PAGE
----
My team and I just released the first beta version of Easy Digital Downloads 2.4. In this release, we’ve added batch processing to our CSV export options. This has allowed us to improve the data that is exported and also provides us with greater reliability when exporting large amounts of data.

When processing, our export options look like this:

Screen Shot 2015-06-19 at 12.27.57 PM

It shows an accurate progress bar and a spinner icon to indicate that WordPress is processing the export. As soon as the progress bar reaches the right side of the box, the export is finished and the file download dialog is presented to the user.

There are several distinct advantages to using Ajax processing instead of a redirect:

  1. Even with the Javascript redirect methods, some sites still struggle with redirect loops
  2. Reloading the page on each redirect is slower
  3. Ajax processing provides fast, accurate, visual feedback to the user

Overall, both batch processing methods work about the same. They both iterate through the data one step at a time. The only real difference is how the progression from step to step is handled.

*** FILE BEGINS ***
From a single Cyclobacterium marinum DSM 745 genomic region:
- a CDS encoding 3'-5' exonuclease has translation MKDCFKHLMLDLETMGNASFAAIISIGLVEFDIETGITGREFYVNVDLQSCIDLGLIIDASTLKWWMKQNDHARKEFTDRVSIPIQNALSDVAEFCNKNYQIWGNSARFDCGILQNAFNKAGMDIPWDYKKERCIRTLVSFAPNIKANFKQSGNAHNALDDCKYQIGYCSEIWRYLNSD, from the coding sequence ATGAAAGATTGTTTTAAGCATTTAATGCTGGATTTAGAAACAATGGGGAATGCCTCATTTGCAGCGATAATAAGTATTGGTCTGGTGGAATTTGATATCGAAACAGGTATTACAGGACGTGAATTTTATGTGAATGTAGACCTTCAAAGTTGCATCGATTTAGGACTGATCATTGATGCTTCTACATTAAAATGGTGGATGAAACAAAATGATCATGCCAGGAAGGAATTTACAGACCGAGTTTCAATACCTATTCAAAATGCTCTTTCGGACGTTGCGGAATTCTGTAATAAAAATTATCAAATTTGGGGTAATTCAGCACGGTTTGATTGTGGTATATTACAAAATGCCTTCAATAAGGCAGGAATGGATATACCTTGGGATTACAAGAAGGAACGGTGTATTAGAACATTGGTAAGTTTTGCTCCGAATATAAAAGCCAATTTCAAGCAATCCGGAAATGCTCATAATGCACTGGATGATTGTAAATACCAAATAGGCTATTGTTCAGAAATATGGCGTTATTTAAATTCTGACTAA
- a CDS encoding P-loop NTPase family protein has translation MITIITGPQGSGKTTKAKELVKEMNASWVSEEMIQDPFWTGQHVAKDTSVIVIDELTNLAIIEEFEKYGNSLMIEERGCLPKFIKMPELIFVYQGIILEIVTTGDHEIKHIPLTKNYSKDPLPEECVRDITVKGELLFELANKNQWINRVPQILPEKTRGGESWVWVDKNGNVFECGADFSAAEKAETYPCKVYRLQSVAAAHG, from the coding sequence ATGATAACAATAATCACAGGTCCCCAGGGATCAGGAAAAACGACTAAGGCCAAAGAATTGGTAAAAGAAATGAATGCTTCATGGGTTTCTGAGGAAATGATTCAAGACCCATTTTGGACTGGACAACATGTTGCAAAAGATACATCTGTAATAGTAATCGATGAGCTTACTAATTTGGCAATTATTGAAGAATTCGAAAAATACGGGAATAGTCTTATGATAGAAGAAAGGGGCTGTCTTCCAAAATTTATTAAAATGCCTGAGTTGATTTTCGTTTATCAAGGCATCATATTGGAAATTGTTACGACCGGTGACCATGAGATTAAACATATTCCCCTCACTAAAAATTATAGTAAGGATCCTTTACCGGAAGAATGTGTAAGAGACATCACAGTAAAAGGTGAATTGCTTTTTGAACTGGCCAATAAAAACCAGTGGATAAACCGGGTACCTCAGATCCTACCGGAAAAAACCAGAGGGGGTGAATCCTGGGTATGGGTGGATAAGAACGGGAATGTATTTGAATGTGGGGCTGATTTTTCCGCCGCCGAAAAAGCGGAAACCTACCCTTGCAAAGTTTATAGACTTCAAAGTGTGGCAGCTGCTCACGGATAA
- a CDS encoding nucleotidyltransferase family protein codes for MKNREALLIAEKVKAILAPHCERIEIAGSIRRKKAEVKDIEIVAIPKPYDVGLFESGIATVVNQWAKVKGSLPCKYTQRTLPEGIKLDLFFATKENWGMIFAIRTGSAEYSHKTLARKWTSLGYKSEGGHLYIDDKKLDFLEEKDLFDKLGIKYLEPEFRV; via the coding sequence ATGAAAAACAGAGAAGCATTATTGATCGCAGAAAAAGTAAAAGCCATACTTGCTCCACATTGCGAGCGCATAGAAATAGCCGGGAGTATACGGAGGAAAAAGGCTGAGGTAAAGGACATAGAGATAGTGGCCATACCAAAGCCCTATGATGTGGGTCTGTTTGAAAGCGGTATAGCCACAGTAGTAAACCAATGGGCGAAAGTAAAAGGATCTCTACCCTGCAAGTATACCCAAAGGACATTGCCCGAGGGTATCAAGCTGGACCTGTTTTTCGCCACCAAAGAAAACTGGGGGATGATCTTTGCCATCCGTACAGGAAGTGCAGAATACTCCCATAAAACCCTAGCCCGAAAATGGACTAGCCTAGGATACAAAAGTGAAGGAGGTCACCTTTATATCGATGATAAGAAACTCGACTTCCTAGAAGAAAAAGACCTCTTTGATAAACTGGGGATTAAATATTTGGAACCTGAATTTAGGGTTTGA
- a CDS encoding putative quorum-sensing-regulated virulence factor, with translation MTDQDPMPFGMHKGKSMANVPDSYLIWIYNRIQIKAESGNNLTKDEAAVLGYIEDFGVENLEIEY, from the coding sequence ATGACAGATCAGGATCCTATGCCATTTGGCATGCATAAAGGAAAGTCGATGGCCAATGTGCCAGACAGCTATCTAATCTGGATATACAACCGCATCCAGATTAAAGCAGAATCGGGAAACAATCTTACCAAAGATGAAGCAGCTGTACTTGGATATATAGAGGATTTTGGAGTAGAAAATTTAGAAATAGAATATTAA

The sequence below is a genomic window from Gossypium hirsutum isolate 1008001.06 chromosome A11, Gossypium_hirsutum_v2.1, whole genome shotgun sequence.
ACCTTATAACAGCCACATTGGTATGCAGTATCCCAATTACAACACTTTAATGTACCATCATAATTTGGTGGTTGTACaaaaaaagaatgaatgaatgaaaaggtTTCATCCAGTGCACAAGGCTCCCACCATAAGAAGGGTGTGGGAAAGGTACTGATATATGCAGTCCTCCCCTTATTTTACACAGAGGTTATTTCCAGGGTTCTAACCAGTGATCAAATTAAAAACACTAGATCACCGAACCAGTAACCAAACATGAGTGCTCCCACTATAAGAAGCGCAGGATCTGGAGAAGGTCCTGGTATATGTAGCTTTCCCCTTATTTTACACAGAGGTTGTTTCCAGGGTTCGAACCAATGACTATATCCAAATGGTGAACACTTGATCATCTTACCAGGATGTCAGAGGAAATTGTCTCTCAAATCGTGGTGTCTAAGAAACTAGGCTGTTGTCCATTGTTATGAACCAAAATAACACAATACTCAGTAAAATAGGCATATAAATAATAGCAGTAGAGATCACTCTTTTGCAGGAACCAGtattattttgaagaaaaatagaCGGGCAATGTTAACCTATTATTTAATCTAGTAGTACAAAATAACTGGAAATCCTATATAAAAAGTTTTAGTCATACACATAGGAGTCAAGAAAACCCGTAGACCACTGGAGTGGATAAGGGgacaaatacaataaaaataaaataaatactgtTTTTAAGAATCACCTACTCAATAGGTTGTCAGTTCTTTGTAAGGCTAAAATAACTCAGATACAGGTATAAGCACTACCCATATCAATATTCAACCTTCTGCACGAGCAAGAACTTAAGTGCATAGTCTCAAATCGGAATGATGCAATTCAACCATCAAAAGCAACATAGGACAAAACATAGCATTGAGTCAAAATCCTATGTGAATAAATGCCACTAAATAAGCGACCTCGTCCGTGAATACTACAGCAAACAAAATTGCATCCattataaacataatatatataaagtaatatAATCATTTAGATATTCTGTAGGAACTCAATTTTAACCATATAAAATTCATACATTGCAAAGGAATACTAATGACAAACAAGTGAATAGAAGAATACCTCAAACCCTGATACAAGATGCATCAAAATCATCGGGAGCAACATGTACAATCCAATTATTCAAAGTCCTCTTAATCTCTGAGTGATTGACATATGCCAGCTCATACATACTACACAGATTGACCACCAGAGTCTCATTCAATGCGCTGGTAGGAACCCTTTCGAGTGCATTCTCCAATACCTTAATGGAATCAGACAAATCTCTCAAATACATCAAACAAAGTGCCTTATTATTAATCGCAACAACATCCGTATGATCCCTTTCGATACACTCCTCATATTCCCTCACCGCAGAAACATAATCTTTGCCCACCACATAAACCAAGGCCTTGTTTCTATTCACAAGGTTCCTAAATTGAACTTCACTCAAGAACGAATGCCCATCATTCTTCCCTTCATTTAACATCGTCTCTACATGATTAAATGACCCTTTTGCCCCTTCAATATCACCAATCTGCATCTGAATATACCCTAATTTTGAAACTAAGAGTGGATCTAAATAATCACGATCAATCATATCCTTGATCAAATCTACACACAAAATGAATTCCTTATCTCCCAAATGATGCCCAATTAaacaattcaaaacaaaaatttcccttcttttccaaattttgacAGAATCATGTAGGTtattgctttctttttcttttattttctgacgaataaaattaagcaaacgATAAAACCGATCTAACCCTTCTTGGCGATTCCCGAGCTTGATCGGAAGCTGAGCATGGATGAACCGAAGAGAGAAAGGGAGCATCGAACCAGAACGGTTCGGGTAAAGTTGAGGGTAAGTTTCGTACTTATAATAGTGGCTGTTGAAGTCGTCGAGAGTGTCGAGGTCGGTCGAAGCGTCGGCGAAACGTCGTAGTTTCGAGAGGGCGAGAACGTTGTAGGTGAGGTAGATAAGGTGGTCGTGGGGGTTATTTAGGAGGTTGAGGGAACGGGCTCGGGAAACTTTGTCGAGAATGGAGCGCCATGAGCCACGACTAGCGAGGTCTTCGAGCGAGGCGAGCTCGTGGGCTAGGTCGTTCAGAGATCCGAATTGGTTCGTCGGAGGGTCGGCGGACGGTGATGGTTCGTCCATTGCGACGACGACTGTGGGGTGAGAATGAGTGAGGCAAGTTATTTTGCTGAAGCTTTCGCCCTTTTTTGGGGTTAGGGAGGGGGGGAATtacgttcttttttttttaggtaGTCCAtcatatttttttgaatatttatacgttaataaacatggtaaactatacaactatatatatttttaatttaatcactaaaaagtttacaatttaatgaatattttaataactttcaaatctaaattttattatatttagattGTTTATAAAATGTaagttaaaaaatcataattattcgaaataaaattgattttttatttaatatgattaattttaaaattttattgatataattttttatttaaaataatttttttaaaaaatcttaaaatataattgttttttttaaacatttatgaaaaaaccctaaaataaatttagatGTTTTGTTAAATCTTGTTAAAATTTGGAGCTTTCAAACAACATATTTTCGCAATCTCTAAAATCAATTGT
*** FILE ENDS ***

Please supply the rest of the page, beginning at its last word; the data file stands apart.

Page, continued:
Rather than triggering the export process by loading a page, the Ajax version can be triggered by clicking a button that is intercepted by jQuery. In Easy Digital Downloads, that looks like this:

This reveals the progress bar and then fires the function process_step(), which is then responsible for sending a request to the server that is picked up by PHP. The process_step() function:

The Ajax request sent by this script is processed by a function tied to wp_ajax_edd_do_ajax_export. If you’re not familiar with how Ajax works in WordPress, check out my posts on the subject. Our PHP processing function looks like this: